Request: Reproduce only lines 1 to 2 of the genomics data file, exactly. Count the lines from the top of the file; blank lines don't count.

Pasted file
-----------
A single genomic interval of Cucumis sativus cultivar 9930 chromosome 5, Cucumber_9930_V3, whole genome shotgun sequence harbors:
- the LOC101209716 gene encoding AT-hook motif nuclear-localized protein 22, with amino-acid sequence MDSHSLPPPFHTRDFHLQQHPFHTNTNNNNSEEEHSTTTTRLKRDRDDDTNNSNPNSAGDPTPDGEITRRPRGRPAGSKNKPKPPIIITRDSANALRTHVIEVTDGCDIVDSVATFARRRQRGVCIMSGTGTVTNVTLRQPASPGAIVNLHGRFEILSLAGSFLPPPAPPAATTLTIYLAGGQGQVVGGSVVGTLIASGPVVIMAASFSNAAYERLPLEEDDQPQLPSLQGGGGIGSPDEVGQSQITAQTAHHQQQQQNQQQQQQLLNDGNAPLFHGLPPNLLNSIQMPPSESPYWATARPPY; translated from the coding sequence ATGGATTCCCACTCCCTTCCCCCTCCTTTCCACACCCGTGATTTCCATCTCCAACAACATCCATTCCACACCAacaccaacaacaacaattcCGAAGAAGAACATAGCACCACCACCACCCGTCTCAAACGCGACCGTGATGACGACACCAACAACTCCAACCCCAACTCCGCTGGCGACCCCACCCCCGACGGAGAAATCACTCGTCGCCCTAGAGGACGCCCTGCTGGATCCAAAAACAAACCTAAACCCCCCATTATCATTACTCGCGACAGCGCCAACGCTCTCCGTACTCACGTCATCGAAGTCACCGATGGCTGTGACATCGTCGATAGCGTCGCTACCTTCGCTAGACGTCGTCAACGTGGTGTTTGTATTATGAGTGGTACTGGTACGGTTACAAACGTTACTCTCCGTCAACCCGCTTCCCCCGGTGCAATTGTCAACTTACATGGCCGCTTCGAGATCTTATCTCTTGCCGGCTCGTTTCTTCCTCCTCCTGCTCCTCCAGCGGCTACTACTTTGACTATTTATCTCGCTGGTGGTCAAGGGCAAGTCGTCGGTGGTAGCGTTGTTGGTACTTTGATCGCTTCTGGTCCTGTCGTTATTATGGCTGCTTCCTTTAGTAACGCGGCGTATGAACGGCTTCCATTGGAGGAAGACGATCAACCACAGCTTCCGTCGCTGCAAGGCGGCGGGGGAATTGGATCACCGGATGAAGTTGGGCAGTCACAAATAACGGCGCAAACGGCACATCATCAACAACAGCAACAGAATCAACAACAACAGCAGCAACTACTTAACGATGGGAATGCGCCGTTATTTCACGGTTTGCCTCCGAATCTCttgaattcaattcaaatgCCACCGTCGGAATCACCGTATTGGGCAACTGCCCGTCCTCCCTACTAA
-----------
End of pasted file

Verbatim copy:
A single genomic interval of Cucumis sativus cultivar 9930 chromosome 5, Cucumber_9930_V3, whole genome shotgun sequence harbors:
- the LOC101209716 gene encoding AT-hook motif nuclear-localized protein 22, with amino-acid sequence MDSHSLPPPFHTRDFHLQQHPFHTNTNNNNSEEEHSTTTTRLKRDRDDDTNNSNPNSAGDPTPDGEITRRPRGRPAGSKNKPKPPIIITRDSANALRTHVIEVTDGCDIVDSVATFARRRQRGVCIMSGTGTVTNVTLRQPASPGAIVNLHGRFEILSLAGSFLPPPAPPAATTLTIYLAGGQGQVVGGSVVGTLIASGPVVIMAASFSNAAYERLPLEEDDQPQLPSLQGGGGIGSPDEVGQSQITAQTAHHQQQQQNQQQQQQLLNDGNAPLFHGLPPNLLNSIQMPPSESPYWATARPPY; translated from the coding sequence ATGGATTCCCACTCCCTTCCCCCTCCTTTCCACACCCGTGATTTCCATCTCCAACAACATCCATTCCACACCAacaccaacaacaacaattcCGAAGAAGAACATAGCACCACCACCACCCGTCTCAAACGCGACCGTGATGACGACACCAACAACTCCAACCCCAACTCCGCTGGCGACCCCACCCCCGACGGAGAAATCACTCGTCGCCCTAGAGGACGCCCTGCTGGATCCAAAAACAAACCTAAACCCCCCATTATCATTACTCGCGACAGCGCCAACGCTCTCCGTACTCACGTCATCGAAGTCACCGATGGCTGTGACATCGTCGATAGCGTCGCTACCTTCGCTAGACGTCGTCAACGTGGTGTTTGTATTATGAGTGGTACTGGTACGGTTACAAACGTTACTCTCCGTCAACCCGCTTCCCCCGGTGCAATTGTCAACTTACATGGCCGCTTCGAGATCTTATCTCTTGCCGGCTCGTTTCTTCCTCCTCCTGCTCCTCCAGCGGCTACTACTTTGACTATTTATCTCGCTGGTGGTCAAGGGCAAGTCGTCGGTGGTAGCGTTGTTGGTACTTTGATCGCTTCTGGTCCTGTCGTTATTATGGCTGCTTCCTTTAGTAACGCGGCGTATGAACGGCTTCCATTGGAGGAAGACGATCAACCACAGCTTCCGTCGCTGCAAGGCGGCGGGGGAATTGGATCACCGGATGAAGTTGGGCAGTCACAAATAACGGCGCAAACGGCACATCATCAACAACAGCAACAGAATCAACAACAACAGCAGCAACTACTTAACGATGGGAATGCGCCGTTATTTCACGGTTTGCCTCCGAATCTCttgaattcaattcaaatgCCACCGTCGGAATCACCGTATTGGGCAACTGCCCGTCCTCCCTACTAA